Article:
That is a challenge faced by new independent petrol stations: it takes time to build a reputation. And if in the initial days there is information; real or fake that the petrol station could be selling low quality fuel then , and word spreads among groups such as matatu then the station could have a problem attracting enough customers to break even and grow.

One way independents try to build trust is by trying to have professional construction and facilities similar to those found among the more recognized brands. Was it not for the names nowadays it’s sometimes difficult to differentiate between small independents, big independents and the major oil marketing companies. If from the outside petrol station looks professional then customers trust them more easily.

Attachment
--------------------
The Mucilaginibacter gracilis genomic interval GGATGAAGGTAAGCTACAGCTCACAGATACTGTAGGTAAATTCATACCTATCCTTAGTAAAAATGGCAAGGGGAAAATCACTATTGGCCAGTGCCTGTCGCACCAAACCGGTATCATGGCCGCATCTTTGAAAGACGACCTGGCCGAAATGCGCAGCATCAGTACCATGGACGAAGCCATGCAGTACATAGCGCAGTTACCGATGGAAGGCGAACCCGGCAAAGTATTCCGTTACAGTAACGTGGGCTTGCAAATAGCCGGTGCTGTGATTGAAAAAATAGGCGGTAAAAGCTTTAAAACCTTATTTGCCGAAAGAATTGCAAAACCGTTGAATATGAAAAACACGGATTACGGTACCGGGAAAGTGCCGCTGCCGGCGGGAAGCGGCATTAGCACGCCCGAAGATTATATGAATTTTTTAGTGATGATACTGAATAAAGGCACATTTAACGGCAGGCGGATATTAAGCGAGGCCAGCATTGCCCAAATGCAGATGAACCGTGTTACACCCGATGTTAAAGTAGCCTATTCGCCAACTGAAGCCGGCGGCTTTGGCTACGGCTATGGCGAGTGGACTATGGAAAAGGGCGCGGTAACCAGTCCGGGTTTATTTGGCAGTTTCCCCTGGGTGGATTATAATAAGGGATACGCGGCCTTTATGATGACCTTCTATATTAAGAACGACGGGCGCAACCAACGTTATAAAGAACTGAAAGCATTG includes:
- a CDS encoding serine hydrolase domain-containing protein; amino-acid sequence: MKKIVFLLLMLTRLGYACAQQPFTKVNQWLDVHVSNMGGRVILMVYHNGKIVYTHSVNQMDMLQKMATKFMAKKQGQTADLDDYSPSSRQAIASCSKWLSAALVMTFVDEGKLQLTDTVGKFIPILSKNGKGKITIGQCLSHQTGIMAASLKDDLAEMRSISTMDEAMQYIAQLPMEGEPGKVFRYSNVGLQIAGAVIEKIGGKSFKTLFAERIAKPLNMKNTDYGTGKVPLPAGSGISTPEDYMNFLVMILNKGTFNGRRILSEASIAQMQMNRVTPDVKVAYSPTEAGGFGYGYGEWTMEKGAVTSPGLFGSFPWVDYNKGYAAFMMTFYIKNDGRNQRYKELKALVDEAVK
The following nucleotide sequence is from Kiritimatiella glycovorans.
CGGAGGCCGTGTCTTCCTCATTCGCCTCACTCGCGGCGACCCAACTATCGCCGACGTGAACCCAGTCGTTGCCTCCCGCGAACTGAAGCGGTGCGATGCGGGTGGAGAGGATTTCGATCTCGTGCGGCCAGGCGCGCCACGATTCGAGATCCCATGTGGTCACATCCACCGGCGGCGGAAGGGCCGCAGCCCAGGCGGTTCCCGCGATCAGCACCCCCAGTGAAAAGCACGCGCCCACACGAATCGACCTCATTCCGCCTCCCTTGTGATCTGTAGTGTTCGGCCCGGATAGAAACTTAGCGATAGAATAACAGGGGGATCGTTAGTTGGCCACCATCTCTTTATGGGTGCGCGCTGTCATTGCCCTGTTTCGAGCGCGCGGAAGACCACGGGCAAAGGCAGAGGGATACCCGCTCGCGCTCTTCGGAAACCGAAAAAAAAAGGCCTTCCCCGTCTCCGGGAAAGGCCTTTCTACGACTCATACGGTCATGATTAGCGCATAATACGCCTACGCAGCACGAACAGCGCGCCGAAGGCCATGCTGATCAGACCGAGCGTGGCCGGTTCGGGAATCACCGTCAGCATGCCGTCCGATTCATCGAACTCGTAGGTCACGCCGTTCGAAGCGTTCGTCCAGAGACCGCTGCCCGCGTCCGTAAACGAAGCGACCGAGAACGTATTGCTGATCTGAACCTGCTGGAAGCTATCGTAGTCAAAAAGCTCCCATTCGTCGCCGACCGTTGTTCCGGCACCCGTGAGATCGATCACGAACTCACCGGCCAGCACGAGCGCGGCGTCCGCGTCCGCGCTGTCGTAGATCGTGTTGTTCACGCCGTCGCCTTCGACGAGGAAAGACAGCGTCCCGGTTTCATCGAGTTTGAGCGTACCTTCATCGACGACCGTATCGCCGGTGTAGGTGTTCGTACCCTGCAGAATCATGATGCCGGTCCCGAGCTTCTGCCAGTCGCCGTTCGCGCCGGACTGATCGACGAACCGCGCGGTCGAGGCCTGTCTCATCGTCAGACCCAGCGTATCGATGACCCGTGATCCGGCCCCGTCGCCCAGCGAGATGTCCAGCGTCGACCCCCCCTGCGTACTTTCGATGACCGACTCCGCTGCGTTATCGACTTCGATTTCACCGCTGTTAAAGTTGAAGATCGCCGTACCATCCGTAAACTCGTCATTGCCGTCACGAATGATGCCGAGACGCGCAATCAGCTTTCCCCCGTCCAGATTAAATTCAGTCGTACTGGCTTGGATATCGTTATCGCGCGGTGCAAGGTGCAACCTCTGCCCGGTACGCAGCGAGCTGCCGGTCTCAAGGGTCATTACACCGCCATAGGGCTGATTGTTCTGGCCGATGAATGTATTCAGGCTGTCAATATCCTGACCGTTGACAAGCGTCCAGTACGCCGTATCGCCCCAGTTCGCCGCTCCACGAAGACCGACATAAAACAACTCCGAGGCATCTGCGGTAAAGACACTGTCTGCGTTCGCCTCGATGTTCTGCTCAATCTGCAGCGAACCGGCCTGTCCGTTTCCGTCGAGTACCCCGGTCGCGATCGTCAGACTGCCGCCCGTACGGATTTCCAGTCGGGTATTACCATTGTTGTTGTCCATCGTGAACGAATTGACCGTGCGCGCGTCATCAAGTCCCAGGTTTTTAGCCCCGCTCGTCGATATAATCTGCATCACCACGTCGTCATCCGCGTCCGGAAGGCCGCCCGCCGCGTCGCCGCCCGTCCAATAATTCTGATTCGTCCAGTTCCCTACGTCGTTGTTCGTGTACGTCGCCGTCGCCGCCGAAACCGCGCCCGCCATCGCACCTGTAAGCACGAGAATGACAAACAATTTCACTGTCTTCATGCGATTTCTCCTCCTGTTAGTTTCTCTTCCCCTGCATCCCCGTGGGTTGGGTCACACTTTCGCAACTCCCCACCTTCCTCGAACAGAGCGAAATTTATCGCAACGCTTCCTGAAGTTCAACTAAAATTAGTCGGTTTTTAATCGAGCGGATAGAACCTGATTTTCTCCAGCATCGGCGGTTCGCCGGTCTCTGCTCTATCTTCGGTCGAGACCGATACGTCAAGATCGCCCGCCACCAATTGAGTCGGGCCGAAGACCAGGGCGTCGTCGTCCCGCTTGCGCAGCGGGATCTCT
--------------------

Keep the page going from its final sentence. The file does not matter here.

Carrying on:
Like we mentioned above even before the customer starts to think about trust the first consideration is convenience. Convenience in relation to distance to the petrol station, where they are from, where they are going, ease of entering and exiting and “disruption” of their journey.

So competition is also based on convenience, locating at such a place that offers as much convenience to as many motorists as possible. The convenience could be by virtue of there not being another petrol station in the neighborhood … it being the petrol station that is easy to get in and get out, or the petrol station “ along the way “ and any other such convenience that could be applicable in the area. Ideally most motorists fuel “to” rather than “from” so a petrol station located along their “to” route, and which has an easy entry and exit then will have chances of making more sales than another located in the “from” route.